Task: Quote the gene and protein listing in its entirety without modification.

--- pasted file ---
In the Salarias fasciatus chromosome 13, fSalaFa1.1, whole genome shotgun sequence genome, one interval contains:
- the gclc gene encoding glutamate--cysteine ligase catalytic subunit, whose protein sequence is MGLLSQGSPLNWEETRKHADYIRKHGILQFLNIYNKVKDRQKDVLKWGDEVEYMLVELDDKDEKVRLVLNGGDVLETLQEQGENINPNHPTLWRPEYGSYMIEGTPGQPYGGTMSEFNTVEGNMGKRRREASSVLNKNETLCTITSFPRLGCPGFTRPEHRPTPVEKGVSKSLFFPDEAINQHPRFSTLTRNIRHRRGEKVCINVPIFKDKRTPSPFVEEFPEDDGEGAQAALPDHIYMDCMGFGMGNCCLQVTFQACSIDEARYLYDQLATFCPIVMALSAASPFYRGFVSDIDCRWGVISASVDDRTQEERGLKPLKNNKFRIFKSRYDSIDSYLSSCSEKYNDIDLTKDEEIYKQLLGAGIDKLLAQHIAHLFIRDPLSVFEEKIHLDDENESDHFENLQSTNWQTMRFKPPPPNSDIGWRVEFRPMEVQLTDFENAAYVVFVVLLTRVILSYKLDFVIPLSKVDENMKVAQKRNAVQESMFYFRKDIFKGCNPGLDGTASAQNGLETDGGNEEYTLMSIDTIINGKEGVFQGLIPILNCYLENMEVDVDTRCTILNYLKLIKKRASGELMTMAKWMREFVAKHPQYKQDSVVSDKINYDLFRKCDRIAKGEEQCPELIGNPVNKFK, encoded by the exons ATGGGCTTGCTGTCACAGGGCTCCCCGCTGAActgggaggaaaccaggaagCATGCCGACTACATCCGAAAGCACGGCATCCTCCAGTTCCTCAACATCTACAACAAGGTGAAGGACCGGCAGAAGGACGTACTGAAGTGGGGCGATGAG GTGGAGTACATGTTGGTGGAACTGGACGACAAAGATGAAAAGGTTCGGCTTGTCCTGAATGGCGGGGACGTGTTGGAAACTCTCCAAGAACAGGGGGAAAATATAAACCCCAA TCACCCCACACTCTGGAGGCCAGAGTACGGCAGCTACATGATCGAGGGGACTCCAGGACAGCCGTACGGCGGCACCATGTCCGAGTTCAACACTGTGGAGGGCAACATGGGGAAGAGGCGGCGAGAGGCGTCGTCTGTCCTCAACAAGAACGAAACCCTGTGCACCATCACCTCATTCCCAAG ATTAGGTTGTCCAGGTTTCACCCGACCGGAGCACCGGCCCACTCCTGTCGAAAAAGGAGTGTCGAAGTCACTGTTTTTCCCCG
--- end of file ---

In the Salarias fasciatus chromosome 13, fSalaFa1.1, whole genome shotgun sequence genome, one interval contains:
- the gclc gene encoding glutamate--cysteine ligase catalytic subunit, whose protein sequence is MGLLSQGSPLNWEETRKHADYIRKHGILQFLNIYNKVKDRQKDVLKWGDEVEYMLVELDDKDEKVRLVLNGGDVLETLQEQGENINPNHPTLWRPEYGSYMIEGTPGQPYGGTMSEFNTVEGNMGKRRREASSVLNKNETLCTITSFPRLGCPGFTRPEHRPTPVEKGVSKSLFFPDEAINQHPRFSTLTRNIRHRRGEKVCINVPIFKDKRTPSPFVEEFPEDDGEGAQAALPDHIYMDCMGFGMGNCCLQVTFQACSIDEARYLYDQLATFCPIVMALSAASPFYRGFVSDIDCRWGVISASVDDRTQEERGLKPLKNNKFRIFKSRYDSIDSYLSSCSEKYNDIDLTKDEEIYKQLLGAGIDKLLAQHIAHLFIRDPLSVFEEKIHLDDENESDHFENLQSTNWQTMRFKPPPPNSDIGWRVEFRPMEVQLTDFENAAYVVFVVLLTRVILSYKLDFVIPLSKVDENMKVAQKRNAVQESMFYFRKDIFKGCNPGLDGTASAQNGLETDGGNEEYTLMSIDTIINGKEGVFQGLIPILNCYLENMEVDVDTRCTILNYLKLIKKRASGELMTMAKWMREFVAKHPQYKQDSVVSDKINYDLFRKCDRIAKGEEQCPELIGNPVNKFK, encoded by the exons ATGGGCTTGCTGTCACAGGGCTCCCCGCTGAActgggaggaaaccaggaagCATGCCGACTACATCCGAAAGCACGGCATCCTCCAGTTCCTCAACATCTACAACAAGGTGAAGGACCGGCAGAAGGACGTACTGAAGTGGGGCGATGAG GTGGAGTACATGTTGGTGGAACTGGACGACAAAGATGAAAAGGTTCGGCTTGTCCTGAATGGCGGGGACGTGTTGGAAACTCTCCAAGAACAGGGGGAAAATATAAACCCCAA TCACCCCACACTCTGGAGGCCAGAGTACGGCAGCTACATGATCGAGGGGACTCCAGGACAGCCGTACGGCGGCACCATGTCCGAGTTCAACACTGTGGAGGGCAACATGGGGAAGAGGCGGCGAGAGGCGTCGTCTGTCCTCAACAAGAACGAAACCCTGTGCACCATCACCTCATTCCCAAG ATTAGGTTGTCCAGGTTTCACCCGACCGGAGCACCGGCCCACTCCTGTCGAAAAAGGAGTGTCGAAGTCACTGTTTTTCCCCG